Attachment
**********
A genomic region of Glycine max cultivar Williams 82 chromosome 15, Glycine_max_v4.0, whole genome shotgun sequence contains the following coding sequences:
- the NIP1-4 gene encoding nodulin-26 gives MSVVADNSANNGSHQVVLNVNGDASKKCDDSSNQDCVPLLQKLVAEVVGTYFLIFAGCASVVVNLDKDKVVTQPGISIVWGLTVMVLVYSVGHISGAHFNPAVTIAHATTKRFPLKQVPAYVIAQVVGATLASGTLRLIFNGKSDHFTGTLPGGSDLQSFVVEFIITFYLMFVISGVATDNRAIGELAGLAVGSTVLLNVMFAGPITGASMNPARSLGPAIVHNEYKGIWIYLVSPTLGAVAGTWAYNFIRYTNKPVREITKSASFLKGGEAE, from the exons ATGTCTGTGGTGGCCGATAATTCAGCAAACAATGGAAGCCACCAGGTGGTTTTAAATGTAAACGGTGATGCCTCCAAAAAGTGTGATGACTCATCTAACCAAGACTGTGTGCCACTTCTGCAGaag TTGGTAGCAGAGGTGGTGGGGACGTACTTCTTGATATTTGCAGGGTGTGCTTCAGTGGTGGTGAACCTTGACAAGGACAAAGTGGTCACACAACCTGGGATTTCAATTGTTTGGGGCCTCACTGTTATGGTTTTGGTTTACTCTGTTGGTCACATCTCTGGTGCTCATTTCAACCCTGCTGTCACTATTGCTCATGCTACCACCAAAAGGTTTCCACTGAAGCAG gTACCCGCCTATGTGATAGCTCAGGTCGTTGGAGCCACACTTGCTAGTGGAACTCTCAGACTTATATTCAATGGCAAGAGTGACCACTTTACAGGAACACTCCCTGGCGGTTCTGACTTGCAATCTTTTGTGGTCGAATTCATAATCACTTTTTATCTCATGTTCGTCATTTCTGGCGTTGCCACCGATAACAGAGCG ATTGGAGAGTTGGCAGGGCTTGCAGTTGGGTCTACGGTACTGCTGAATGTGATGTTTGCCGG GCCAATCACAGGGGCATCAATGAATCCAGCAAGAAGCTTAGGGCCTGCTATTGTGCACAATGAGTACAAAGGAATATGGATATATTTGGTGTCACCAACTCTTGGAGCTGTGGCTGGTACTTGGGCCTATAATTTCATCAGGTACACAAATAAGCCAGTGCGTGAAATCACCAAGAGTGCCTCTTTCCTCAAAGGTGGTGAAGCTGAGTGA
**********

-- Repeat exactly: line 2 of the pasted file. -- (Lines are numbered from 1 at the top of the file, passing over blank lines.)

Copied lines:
- the NIP1-4 gene encoding nodulin-26 gives MSVVADNSANNGSHQVVLNVNGDASKKCDDSSNQDCVPLLQKLVAEVVGTYFLIFAGCASVVVNLDKDKVVTQPGISIVWGLTVMVLVYSVGHISGAHFNPAVTIAHATTKRFPLKQVPAYVIAQVVGATLASGTLRLIFNGKSDHFTGTLPGGSDLQSFVVEFIITFYLMFVISGVATDNRAIGELAGLAVGSTVLLNVMFAGPITGASMNPARSLGPAIVHNEYKGIWIYLVSPTLGAVAGTWAYNFIRYTNKPVREITKSASFLKGGEAE, from the exons ATGTCTGTGGTGGCCGATAATTCAGCAAACAATGGAAGCCACCAGGTGGTTTTAAATGTAAACGGTGATGCCTCCAAAAAGTGTGATGACTCATCTAACCAAGACTGTGTGCCACTTCTGCAGaag TTGGTAGCAGAGGTGGTGGGGACGTACTTCTTGATATTTGCAGGGTGTGCTTCAGTGGTGGTGAACCTTGACAAGGACAAAGTGGTCACACAACCTGGGATTTCAATTGTTTGGGGCCTCACTGTTATGGTTTTGGTTTACTCTGTTGGTCACATCTCTGGTGCTCATTTCAACCCTGCTGTCACTATTGCTCATGCTACCACCAAAAGGTTTCCACTGAAGCAG gTACCCGCCTATGTGATAGCTCAGGTCGTTGGAGCCACACTTGCTAGTGGAACTCTCAGACTTATATTCAATGGCAAGAGTGACCACTTTACAGGAACACTCCCTGGCGGTTCTGACTTGCAATCTTTTGTGGTCGAATTCATAATCACTTTTTATCTCATGTTCGTCATTTCTGGCGTTGCCACCGATAACAGAGCG ATTGGAGAGTTGGCAGGGCTTGCAGTTGGGTCTACGGTACTGCTGAATGTGATGTTTGCCGG GCCAATCACAGGGGCATCAATGAATCCAGCAAGAAGCTTAGGGCCTGCTATTGTGCACAATGAGTACAAAGGAATATGGATATATTTGGTGTCACCAACTCTTGGAGCTGTGGCTGGTACTTGGGCCTATAATTTCATCAGGTACACAAATAAGCCAGTGCGTGAAATCACCAAGAGTGCCTCTTTCCTCAAAGGTGGTGAAGCTGAGTGA